As the US completes its withdrawal from Afghanistan after spending an estimated trillion US dollars, we have to give them credit for their commitment in a cause they believed in. The impact of this withdrawal will have a lasting overture on our relations with the US. The time to concentrate on a unity of purpose with our old friends is now. The grievances on both sides must give way to a mutual trust in each other in a new era of the subcontinent which has emerged now after a protracted war in Afghanistan.

Our grievances can be summed up below. They need to be examined by the US with honesty.

The media in Pakistan had recently taken strong objection to a statement published that the US Defense Department held that “we were using militant groups as proxies against neighboring India and Afghanistan”.

The Kashmiris have the right to seek independence. We are certainly not supporting the home grown movements in India, and they have a number of them. In fact it is the Indians and others who are supporting the Baluchistan Liberation Movement, and other diverse terrorist elements in Pakistan. In the 1965 war, we would have taken Kashmir back from the Indians, and solved the problem once and for all if the US had stood by us as we were better armed and equipped. Instead, the US pressed for a cease fire, and did not support its ally, Pakistan. Perhaps they wanted us to avoid a long and debilitating war.

Pakistan is an old ally of the US. We were members of SEATO and supported CENTO. We were responsible for the defeat of the former Soviet Union with American help that led to the breakup of the Soviet Union. We should not forget when Khrushchev took off his shoe and banged it on the rostrum of the United Nations Assembly and said that he will remove Peshawar from the face of the earth after they shot down in 1960, the US’s U-2 spy aircraft over the Soviet Union. Peshawar was the base for these flights. We must not forget that we have suffered enormous financial losses, and more than that, the lives of our valiant officers and soldiers who are now fighting in Pakistan, in the fall out of the US led war on terrorism in Afghanistan. We must not forget that it is the US that created the Mujahedeen to fight the Soviet Union and supported Osama Bin Laden, and then forgot them after the Soviet Union left Afghanistan. These are the present day terrorists who are the offspring of the Mujahedeen. We must also not forget that because of our friendship with the US, Pakistan refused access to the warm waters of the Persian Gulf to the Soviet Union who had promised us massive support; and for this reason they turned against us. The US is now cuddling close to India which was never its ally.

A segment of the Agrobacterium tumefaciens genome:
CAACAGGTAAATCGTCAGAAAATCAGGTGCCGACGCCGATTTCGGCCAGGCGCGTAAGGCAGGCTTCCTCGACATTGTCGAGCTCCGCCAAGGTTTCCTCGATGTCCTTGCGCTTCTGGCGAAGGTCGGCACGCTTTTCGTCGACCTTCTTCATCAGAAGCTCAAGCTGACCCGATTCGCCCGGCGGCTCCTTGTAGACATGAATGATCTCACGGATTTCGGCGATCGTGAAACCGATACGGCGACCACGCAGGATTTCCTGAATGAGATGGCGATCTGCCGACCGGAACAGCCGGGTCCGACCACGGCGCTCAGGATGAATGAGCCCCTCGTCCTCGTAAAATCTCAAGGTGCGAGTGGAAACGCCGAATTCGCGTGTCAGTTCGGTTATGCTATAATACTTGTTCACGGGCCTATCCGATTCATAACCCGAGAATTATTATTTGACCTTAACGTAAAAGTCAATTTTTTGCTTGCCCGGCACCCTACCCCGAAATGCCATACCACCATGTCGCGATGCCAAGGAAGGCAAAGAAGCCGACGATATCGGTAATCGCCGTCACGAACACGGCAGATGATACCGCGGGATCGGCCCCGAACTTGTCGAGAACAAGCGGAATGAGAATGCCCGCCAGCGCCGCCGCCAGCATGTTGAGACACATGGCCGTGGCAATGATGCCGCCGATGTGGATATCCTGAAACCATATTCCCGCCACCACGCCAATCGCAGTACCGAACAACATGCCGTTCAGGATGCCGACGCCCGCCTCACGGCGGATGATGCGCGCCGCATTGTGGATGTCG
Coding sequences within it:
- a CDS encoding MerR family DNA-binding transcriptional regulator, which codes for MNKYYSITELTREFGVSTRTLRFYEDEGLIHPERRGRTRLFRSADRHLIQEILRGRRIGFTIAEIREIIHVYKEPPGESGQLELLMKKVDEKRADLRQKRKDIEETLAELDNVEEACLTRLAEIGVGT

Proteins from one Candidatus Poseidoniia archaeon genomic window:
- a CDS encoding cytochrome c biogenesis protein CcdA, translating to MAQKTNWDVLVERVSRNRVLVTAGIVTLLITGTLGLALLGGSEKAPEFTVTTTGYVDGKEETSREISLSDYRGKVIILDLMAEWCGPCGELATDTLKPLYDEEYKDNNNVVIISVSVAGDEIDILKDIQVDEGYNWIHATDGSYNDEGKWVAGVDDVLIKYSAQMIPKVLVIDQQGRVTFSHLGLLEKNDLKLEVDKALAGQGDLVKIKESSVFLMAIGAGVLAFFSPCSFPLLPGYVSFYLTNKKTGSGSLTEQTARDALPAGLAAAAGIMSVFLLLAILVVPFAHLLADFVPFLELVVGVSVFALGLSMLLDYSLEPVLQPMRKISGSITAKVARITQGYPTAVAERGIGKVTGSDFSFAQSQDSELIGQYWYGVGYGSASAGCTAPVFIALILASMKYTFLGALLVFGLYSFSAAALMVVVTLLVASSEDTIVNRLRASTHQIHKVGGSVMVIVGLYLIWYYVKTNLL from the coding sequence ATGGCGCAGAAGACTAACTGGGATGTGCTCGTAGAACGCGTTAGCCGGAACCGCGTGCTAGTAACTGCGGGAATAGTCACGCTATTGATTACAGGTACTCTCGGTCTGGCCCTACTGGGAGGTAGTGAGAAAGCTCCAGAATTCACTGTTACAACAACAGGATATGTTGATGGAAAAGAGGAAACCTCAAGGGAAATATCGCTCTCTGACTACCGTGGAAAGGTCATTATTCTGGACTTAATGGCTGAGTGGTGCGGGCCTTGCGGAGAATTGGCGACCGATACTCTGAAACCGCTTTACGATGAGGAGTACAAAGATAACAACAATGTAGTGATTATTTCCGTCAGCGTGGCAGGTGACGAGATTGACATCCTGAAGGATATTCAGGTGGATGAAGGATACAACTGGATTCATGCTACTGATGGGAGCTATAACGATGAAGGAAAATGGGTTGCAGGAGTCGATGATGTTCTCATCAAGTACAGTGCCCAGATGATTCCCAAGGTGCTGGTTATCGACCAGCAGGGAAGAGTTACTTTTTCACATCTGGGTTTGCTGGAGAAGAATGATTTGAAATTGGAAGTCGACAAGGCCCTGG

The US had budgeted forty billion dollars a month in Afghanistan to support their forces, their infrastructure, and their equipment. Pakistan gets three billion dollars a year and some of that does not even come to us. If our Defense Forces had received the same kind of money that the US has been putting into Afghanistan there would have been no terrorists left in Pakistan and in Afghanistan. Our valiant Armed Forces have lost more than 5000 Officers and Jawans, and we have lost over 50,000 of our civilians and the toll rises every day. We are fighting a war that we were netted into. The horrendous murder of our children, teachers, Principal, and security personnel at the Army Public School and College Warsak Road Peshawar is a tragic reprisal to our moral understanding to cleanse and secure Pakistan.

We presently have 1.6 million Afghan refugees mostly from Afghanistan according to the UNHCR. This is the leftover of the Afghan war against the Soviet Union where we stood by the US to liberate Afghanistan. Has the cost of these refugees to Pakistan been calculated by anyone?

Having taken the above into account, the recent visit of General Raheel Sharif to the US presages a turnabout in the tide of events. It reminds one of the visit President Field Marshal Muhammad Ayub Khan made to the States when President Kennedy and Jacqueline Kennedy received our President at the Airport and he was given a rousing reception. It reminds one of the days when Jacqueline Kennedy visited Pakistan. Those were the times when our two countries marched shoulder to shoulder. We supported each other as good friends and billions of dollars have come our way since then, gifted by the US to aid our economy and strengthen our country.

Pakistan is the most strategic country in the world today. Our borders and our neighbours define our immense importance. As we engage in Zarb-e-Azb and our Army demolishes the enemy, the time has come once again in the history of our two nations to combine our efforts to make our great nation Pakistan free of terror and the whole world a safer place to live in. We have to recast our misunderstandings into new latitudes of bonding, trust, and understanding. Relations between true friends can be held in abeyance, but can never be broken.

The writer is a Rhodes Scholar.